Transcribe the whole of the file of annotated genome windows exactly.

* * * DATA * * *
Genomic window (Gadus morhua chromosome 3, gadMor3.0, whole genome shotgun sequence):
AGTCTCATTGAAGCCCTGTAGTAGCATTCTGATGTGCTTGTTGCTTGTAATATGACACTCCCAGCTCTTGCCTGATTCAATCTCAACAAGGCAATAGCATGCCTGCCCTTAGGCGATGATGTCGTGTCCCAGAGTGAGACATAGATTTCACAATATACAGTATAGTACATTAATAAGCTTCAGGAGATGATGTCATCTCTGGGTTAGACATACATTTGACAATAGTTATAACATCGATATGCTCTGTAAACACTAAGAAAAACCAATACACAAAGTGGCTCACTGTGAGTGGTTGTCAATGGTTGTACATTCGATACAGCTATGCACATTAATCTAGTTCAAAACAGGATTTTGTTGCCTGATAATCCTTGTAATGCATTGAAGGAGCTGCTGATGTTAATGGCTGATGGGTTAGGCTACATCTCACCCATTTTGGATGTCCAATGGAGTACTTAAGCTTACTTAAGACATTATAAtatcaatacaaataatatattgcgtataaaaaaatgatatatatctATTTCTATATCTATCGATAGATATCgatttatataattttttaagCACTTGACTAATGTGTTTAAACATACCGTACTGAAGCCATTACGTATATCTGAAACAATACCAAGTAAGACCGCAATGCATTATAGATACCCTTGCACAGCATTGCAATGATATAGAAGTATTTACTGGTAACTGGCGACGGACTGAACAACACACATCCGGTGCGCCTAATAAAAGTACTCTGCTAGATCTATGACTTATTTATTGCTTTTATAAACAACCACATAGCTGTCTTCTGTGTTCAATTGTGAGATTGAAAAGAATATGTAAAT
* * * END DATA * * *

Genomic window (Gadus morhua chromosome 3, gadMor3.0, whole genome shotgun sequence):
AGTCTCATTGAAGCCCTGTAGTAGCATTCTGATGTGCTTGTTGCTTGTAATATGACACTCCCAGCTCTTGCCTGATTCAATCTCAACAAGGCAATAGCATGCCTGCCCTTAGGCGATGATGTCGTGTCCCAGAGTGAGACATAGATTTCACAATATACAGTATAGTACATTAATAAGCTTCAGGAGATGATGTCATCTCTGGGTTAGACATACATTTGACAATAGTTATAACATCGATATGCTCTGTAAACACTAAGAAAAACCAATACACAAAGTGGCTCACTGTGAGTGGTTGTCAATGGTTGTACATTCGATACAGCTATGCACATTAATCTAGTTCAAAACAGGATTTTGTTGCCTGATAATCCTTGTAATGCATTGAAGGAGCTGCTGATGTTAATGGCTGATGGGTTAGGCTACATCTCACCCATTTTGGATGTCCAATGGAGTACTTAAGCTTACTTAAGACATTATAAtatcaatacaaataatatattgcgtataaaaaaatgatatatatctATTTCTATATCTATCGATAGATATCgatttatataattttttaagCACTTGACTAATGTGTTTAAACATACCGTACTGAAGCCATTACGTATATCTGAAACAATACCAAGTAAGACCGCAATGCATTATAGATACCCTTGCACAGCATTGCAATGATATAGAAGTATTTACTGGTAACTGGCGACGGACTGAACAACACACATCCGGTGCGCCTAATAAAAGTACTCTGCTAGATCTATGACTTATTTATTGCTTTTATAAACAACCACATAGCTGTCTTCTGTGTTCAATTGTGAGATTGAAAAGAATATGTAAAT